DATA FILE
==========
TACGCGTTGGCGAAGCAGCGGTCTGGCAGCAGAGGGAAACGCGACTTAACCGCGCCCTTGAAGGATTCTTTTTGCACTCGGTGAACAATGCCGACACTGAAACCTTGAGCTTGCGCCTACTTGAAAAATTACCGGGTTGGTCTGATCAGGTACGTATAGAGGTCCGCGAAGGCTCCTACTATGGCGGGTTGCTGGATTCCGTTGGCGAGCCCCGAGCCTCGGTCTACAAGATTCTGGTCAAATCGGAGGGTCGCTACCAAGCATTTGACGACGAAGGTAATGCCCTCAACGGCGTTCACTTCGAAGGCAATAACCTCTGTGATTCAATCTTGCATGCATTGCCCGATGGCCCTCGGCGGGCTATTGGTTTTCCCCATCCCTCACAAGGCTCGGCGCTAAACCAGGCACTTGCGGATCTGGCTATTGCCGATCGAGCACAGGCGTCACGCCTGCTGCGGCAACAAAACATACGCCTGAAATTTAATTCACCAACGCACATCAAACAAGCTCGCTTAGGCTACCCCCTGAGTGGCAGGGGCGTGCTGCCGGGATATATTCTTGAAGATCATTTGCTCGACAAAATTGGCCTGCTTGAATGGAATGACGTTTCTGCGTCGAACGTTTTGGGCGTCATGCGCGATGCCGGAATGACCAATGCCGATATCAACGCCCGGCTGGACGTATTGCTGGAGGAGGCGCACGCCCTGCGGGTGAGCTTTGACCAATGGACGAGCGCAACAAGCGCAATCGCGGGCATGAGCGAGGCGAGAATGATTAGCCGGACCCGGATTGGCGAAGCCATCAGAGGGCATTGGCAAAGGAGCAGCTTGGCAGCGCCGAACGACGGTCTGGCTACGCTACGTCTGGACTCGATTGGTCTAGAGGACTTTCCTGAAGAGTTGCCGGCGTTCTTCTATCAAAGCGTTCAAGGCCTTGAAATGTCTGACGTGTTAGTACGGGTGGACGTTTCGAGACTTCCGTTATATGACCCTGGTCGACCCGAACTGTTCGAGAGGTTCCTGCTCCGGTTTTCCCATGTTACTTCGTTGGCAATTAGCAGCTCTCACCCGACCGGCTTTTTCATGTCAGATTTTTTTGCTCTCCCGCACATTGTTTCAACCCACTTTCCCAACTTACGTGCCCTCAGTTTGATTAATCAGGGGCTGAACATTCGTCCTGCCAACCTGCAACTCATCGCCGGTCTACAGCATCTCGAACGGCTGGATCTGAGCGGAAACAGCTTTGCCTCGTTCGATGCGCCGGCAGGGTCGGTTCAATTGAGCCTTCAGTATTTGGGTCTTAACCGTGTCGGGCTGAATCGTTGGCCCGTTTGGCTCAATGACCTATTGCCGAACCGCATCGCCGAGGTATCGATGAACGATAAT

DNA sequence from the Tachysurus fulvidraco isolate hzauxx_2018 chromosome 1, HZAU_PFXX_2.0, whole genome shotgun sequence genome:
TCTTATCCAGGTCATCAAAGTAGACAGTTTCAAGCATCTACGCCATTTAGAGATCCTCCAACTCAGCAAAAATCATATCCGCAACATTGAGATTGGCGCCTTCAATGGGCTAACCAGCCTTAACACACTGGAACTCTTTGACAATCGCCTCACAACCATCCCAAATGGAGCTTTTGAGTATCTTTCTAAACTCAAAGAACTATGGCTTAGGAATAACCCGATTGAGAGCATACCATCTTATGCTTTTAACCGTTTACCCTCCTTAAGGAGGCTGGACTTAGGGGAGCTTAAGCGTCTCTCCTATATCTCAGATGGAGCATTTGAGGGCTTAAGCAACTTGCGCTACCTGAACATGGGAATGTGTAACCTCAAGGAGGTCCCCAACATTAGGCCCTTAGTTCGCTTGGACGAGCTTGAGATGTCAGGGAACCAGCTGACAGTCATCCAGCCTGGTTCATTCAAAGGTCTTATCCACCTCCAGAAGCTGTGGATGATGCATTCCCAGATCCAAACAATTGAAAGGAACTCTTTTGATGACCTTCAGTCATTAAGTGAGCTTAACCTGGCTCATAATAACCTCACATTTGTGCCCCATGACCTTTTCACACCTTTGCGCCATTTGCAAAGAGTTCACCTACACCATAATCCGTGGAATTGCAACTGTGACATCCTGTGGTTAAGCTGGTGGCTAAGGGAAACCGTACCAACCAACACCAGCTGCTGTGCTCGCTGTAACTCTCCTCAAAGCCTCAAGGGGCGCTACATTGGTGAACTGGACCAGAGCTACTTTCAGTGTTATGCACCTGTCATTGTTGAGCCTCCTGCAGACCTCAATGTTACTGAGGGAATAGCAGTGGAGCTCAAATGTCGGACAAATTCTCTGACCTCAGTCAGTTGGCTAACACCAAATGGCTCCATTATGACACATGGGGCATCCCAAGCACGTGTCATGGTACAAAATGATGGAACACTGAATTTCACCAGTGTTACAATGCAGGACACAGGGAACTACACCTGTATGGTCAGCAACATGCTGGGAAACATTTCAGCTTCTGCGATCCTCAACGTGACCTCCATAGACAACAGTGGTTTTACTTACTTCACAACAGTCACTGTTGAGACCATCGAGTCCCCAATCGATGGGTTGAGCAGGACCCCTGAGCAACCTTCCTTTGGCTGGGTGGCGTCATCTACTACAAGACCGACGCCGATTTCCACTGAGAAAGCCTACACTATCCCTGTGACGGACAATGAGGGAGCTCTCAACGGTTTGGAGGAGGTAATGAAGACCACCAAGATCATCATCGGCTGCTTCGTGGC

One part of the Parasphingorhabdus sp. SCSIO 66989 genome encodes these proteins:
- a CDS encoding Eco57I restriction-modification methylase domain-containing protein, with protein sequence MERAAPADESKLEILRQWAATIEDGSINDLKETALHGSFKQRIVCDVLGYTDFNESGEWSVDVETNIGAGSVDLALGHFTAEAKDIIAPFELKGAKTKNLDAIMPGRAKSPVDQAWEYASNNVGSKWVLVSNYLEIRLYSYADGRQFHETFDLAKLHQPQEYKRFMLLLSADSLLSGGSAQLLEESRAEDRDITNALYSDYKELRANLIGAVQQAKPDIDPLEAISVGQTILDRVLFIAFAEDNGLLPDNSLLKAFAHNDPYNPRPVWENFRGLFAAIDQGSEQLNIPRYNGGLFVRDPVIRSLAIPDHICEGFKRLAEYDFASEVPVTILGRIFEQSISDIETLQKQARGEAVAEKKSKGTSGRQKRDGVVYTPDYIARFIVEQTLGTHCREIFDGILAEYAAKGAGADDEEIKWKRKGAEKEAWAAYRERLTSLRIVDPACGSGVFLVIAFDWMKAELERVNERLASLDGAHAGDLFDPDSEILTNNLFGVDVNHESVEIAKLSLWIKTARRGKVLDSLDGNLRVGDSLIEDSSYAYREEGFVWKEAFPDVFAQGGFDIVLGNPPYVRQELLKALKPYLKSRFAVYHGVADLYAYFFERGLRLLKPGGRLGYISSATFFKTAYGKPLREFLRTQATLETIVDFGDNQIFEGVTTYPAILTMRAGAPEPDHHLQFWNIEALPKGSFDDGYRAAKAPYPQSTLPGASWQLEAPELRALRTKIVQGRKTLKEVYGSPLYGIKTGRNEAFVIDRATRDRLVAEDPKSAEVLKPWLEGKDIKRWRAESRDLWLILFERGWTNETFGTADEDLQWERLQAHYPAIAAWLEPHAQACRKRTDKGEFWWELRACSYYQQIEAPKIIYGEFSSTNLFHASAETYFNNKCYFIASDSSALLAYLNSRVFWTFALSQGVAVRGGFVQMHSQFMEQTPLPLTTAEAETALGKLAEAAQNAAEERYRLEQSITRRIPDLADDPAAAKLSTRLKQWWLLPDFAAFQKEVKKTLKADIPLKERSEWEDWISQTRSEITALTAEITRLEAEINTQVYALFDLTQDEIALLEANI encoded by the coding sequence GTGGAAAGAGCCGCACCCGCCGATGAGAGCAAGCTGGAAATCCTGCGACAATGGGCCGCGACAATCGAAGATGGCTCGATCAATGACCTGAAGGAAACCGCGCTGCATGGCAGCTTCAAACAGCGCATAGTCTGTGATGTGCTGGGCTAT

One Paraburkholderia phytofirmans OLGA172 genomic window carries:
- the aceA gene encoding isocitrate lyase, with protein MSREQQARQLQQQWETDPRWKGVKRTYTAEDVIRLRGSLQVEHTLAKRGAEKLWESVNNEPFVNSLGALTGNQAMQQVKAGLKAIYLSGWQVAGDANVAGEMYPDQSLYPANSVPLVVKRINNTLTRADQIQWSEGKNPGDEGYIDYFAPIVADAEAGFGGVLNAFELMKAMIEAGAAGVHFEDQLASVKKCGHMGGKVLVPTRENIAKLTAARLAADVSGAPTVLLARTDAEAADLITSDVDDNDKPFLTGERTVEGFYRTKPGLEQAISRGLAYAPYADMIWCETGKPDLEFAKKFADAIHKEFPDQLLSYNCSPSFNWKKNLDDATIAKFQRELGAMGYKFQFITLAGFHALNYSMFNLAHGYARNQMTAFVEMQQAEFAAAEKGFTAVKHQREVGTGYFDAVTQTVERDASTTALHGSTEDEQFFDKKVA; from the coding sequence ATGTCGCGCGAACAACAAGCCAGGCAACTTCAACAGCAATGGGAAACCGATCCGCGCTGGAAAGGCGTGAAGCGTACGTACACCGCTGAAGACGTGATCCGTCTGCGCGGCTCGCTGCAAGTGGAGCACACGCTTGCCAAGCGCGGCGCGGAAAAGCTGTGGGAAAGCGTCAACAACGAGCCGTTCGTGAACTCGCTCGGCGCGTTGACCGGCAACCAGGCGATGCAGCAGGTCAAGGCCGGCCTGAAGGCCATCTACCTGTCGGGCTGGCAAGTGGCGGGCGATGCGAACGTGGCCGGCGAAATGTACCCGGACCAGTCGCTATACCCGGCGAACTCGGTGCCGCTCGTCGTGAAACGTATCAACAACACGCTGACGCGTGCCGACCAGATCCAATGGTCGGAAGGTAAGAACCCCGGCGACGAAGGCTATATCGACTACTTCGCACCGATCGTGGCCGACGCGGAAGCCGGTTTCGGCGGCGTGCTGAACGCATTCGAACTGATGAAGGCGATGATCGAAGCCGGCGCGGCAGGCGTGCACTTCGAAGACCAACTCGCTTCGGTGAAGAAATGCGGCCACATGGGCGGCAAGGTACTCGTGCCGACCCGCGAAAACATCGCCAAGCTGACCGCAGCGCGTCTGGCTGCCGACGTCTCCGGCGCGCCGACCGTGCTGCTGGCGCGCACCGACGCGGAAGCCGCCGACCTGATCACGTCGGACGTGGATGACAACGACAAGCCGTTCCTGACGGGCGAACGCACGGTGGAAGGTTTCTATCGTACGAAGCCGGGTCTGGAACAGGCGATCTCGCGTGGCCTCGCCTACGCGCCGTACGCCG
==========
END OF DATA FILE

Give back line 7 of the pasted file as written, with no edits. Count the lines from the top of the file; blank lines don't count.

- the aceA gene encoding isocitrate lyase, with protein MSREQQARQLQQQWETDPRWKGVKRTYTAEDVIRLRGSLQVEHTLAKRGAEKLWESVNNEPFVNSLGALTGNQAMQQVKAGLKAIYLSGWQVAGDANVAGEMYPDQSLYPANSVPLVVKRINNTLTRADQIQWSEGKNPGDEGYIDYFAPIVADAEAGFGGVLNAFELMKAMIEAGAAGVHFEDQLASVKKCGHMGGKVLVPTRENIAKLTAARLAADVSGAPTVLLARTDAEAADLITSDVDDNDKPFLTGERTVEGFYRTKPGLEQAISRGLAYAPYADMIWCETGKPDLEFAKKFADAIHKEFPDQLLSYNCSPSFNWKKNLDDATIAKFQRELGAMGYKFQFITLAGFHALNYSMFNLAHGYARNQMTAFVEMQQAEFAAAEKGFTAVKHQREVGTGYFDAVTQTVERDASTTALHGSTEDEQFFDKKVA; from the coding sequence ATGTCGCGCGAACAACAAGCCAGGCAACTTCAACAGCAATGGGAAACCGATCCGCGCTGGAAAGGCGTGAAGCGTACGTACACCGCTGAAGACGTGATCCGTCTGCGCGGCTCGCTGCAAGTGGAGCACACGCTTGCCAAGCGCGGCGCGGAAAAGCTGTGGGAAAGCGTCAACAACGAGCCGTTCGTGAACTCGCTCGGCGCGTTGACCGGCAACCAGGCGATGCAGCAGGTCAAGGCCGGCCTGAAGGCCATCTACCTGTCGGGCTGGCAAGTGGCGGGCGATGCGAACGTGGCCGGCGAAATGTACCCGGACCAGTCGCTATACCCGGCGAACTCGGTGCCGCTCGTCGTGAAACGTATCAACAACACGCTGACGCGTGCCGACCAGATCCAATGGTCGGAAGGTAAGAACCCCGGCGACGAAGGCTATATCGACTACTTCGCACCGATCGTGGCCGACGCGGAAGCCGGTTTCGGCGGCGTGCTGAACGCATTCGAACTGATGAAGGCGATGATCGAAGCCGGCGCGGCAGGCGTGCACTTCGAAGACCAACTCGCTTCGGTGAAGAAATGCGGCCACATGGGCGGCAAGGTACTCGTGCCGACCCGCGAAAACATCGCCAAGCTGACCGCAGCGCGTCTGGCTGCCGACGTCTCCGGCGCGCCGACCGTGCTGCTGGCGCGCACCGACGCGGAAGCCGCCGACCTGATCACGTCGGACGTGGATGACAACGACAAGCCGTTCCTGACGGGCGAACGCACGGTGGAAGGTTTCTATCGTACGAAGCCGGGTCTGGAACAGGCGATCTCGCGTGGCCTCGCCTACGCGCCGTACGCCG